Stevie Nicks inhabits a world of sprites, gnomes, fairies and handsome princes. The songs she writes and sings all seem to be set in an evergreen glade where unicorns peep around trees and rainbows shade the sky.
To say that Nicks is a romantic is putting it mildly. She’s the Swinburne of rock, and her music is laden with the thick, melodramatic beauty that effective romanticism can convey.
Her detractors think she’s a flake, while many of her admirers seem to worship the platform boots she teeters upon. Nicks inspires strong feelings, which is one sure indication that she’s not a fake or a sham.
As one-fifth of the superstar group Fleetwood Mac, Nicks has often had her engaging spaciness held in check by the verve and pop-song discipline of the rest of the band. Anyone who has attended a Fleetwood Mac performance knows that Nicks is both essential to this group and totally disconnected from it.
Her cool, reedy voice complements the hot, dense guitar-and-drum sound of the band perfectly, but it often seems as if the band’s tales of difficult love affairs fly over Nicks’ head. In the midst of Fleetwood Mac’s realism, she twirls around the stage in wispy dresses and pulls at a stray lock of hair, listening to the voices in her head.
Two years ago Nicks released a solo album, Bella Donna, that surprised many people both for its resolute levelheadedness and its spectacular commercial success. Bella Donna sold millions of records and contained one of the strongest, angriest pop songs in years, “Stop Draggin’ My Heart Around,” a duet with rocker Tom Petty.
Now comes Nicks’ long-awaited second album, The Wild Heart (Modern), and it’s a very pleasurable, if more problematic, piece of work. Working again with producer Jimmy Iovine, Nicks has fashioned a dense, lustrous sound that is an apt metaphor for her lyrics. Sandy Stewart on synthesizer and Roy Bittan, pianist for Bruce Springsteen’s E Street Band, provide Nicks with icy sheets of keyboards that drench the music in the kind of splashy emotion the singer revels in.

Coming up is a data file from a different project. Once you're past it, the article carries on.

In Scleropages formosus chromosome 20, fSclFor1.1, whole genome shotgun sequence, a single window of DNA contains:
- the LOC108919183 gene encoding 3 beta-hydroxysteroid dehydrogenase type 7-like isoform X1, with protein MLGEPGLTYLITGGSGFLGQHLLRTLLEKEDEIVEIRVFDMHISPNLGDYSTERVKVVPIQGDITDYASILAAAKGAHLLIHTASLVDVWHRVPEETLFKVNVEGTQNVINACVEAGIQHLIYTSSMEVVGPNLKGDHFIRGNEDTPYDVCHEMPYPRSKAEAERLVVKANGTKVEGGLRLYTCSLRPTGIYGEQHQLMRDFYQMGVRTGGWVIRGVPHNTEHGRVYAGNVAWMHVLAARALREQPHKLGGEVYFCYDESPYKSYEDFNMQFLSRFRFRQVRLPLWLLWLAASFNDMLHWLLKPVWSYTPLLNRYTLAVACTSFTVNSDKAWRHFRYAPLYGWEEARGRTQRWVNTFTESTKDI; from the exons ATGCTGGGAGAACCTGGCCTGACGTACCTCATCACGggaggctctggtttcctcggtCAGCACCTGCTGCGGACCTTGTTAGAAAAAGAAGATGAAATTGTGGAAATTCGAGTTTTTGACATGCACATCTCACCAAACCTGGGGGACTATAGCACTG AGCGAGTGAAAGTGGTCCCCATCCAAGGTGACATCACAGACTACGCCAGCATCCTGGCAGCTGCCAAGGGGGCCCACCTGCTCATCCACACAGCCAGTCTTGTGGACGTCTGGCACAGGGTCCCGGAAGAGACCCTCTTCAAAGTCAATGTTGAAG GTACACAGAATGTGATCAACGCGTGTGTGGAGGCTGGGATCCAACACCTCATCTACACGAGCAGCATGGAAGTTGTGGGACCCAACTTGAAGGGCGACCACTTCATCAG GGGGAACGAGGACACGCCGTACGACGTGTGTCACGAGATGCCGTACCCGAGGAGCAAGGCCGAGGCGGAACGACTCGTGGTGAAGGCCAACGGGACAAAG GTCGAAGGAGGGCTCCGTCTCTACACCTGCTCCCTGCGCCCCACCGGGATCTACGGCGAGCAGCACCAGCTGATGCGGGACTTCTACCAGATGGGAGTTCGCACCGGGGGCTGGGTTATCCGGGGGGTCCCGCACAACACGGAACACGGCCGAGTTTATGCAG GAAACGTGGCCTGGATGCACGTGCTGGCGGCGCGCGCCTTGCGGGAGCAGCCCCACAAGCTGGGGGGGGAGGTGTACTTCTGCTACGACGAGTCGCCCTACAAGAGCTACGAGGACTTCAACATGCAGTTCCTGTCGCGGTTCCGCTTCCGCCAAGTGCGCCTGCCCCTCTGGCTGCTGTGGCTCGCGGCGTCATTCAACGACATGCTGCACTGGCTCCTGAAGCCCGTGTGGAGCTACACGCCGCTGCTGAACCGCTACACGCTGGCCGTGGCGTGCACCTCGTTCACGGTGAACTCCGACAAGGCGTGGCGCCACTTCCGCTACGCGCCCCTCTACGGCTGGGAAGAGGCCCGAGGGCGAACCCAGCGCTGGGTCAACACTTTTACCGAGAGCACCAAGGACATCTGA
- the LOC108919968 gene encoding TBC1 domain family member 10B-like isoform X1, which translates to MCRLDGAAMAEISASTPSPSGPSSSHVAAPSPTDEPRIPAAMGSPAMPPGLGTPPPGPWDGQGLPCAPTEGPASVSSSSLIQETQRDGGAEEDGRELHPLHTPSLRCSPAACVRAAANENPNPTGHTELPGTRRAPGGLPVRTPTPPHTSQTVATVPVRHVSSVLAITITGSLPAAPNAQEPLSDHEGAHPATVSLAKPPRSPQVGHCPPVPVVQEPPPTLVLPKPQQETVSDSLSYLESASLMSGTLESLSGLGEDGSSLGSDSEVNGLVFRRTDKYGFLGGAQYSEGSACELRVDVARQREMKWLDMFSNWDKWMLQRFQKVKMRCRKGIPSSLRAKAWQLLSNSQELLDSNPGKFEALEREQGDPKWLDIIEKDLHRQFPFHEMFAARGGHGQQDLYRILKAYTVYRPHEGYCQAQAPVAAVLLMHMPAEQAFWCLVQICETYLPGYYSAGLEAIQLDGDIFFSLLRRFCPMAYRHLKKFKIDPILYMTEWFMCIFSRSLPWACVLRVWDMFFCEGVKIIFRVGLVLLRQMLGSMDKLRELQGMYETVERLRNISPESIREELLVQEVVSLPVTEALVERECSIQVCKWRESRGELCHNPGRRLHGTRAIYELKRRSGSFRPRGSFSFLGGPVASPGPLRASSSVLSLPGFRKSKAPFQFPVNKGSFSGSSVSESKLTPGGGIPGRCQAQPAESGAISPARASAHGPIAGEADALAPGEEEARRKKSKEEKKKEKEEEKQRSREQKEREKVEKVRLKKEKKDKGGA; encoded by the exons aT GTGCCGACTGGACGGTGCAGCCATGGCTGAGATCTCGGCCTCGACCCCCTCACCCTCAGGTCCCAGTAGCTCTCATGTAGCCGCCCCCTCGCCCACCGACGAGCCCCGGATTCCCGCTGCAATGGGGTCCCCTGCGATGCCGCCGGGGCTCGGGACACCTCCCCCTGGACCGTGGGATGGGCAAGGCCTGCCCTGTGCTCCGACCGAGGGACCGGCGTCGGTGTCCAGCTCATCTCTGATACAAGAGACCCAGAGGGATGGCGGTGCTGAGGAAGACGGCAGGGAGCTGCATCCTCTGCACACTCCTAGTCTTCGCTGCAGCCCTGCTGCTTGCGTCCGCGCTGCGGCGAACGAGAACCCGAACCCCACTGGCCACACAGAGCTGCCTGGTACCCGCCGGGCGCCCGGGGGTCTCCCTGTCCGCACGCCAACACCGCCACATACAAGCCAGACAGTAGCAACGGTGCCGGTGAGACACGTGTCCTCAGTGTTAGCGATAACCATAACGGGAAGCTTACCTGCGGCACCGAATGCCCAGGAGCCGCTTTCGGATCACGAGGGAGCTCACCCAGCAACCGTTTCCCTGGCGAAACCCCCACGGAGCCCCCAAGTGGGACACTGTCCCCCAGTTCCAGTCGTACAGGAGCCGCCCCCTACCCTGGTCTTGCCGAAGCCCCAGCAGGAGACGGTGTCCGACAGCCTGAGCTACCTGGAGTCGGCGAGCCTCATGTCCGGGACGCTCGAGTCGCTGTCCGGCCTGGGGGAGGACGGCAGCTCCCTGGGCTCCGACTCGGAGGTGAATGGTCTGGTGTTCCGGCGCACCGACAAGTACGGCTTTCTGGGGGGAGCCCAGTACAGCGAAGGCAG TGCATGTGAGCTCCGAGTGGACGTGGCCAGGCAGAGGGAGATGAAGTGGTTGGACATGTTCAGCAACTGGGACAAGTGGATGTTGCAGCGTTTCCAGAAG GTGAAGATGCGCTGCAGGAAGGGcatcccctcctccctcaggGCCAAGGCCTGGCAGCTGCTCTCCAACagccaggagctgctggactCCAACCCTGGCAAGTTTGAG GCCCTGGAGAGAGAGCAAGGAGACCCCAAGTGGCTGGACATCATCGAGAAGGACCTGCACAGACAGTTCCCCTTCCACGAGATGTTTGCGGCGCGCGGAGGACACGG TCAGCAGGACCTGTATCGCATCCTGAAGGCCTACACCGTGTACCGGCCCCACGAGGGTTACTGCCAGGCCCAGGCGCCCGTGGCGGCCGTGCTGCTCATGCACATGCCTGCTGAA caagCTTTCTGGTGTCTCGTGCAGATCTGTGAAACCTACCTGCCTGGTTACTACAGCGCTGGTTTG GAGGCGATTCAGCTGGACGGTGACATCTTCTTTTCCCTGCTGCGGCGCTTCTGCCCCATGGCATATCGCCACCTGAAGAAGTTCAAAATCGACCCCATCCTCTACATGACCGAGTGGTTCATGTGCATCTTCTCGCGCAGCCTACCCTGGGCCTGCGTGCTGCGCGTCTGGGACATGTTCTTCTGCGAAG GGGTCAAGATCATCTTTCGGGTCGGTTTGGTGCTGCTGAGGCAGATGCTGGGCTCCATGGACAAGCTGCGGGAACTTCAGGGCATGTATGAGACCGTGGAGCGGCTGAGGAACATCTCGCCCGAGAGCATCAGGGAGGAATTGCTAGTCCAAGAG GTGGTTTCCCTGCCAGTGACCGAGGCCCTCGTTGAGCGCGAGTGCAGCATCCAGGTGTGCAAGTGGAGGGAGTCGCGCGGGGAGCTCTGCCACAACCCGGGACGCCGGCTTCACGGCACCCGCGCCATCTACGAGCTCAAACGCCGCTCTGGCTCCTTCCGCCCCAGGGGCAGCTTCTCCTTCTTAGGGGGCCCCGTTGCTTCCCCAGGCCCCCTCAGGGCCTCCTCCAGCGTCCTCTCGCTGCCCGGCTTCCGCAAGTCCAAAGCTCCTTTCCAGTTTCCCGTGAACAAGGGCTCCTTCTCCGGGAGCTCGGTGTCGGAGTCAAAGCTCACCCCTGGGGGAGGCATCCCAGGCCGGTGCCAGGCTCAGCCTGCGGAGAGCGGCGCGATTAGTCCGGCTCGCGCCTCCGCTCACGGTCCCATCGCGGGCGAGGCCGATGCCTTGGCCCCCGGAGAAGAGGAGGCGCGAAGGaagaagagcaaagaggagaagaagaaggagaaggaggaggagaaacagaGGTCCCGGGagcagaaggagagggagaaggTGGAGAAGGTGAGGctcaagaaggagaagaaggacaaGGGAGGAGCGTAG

By contrast, however, old-pro Los Angeles guitarists Waddy Wachtel and Toto’s Steve Lukather play terse, ringing melody lines that prevent the songs from becoming unduly sentimental. This tension between keyboards and guitars gives The Wild Heart the sort of stormy, crackling background that suits Nicks’ tales of dark romance -the musical equivalent of the misty, moody atmospherics of Wuthering Heights.
A recent review of The Wild Heart in Rolling Stone magazine condemned the album for the incoherence of its lyrics, but that’s silly. The whole point of Nicks’ act is that she has become completely addled by love, left gibbering about how her wild heart has been broken beyond repair.
To look for clear-eyed lucidity in her lyrics is as foolish as hoping to find feminist polemic in the words of Ozzy Ozbourne’s songs. It’s much more rewarding to listen to Nicks’ songs without pondering the lyric sheet that accompanies the album. That way, odd fragments of phrases float up out of the musical ether, and you are left free to appreciate her voice, which can sound hoarse and plaintive one moment, ethereal and commanding the next.
If the best songs on The Wild Heart are the tough-sounding ones — the snappish hit single Stand Back” and her duet with Tom Petty, I Will Run to You” — the album also builds to a logically grandiose climax, “Beauty and the Beast,” a seven-minute epic dedicated to the surreal Jean Cocteau film classic of the same name.
Backed by a 22-piece string section and featuring her most delirious vocals, “Beauty and the Beast” is a triumph of campy pop in its woozy, excessive, decadent fun.
Anyone who can plan an album as cagily as Nicks has overseen The Wild Heart isn’t the flibbertigibbet she likes to seem; she’s crazy like a fox.
Knight-Ridder News Service / Lexington Herald-Leader (KY) / July 5, 1983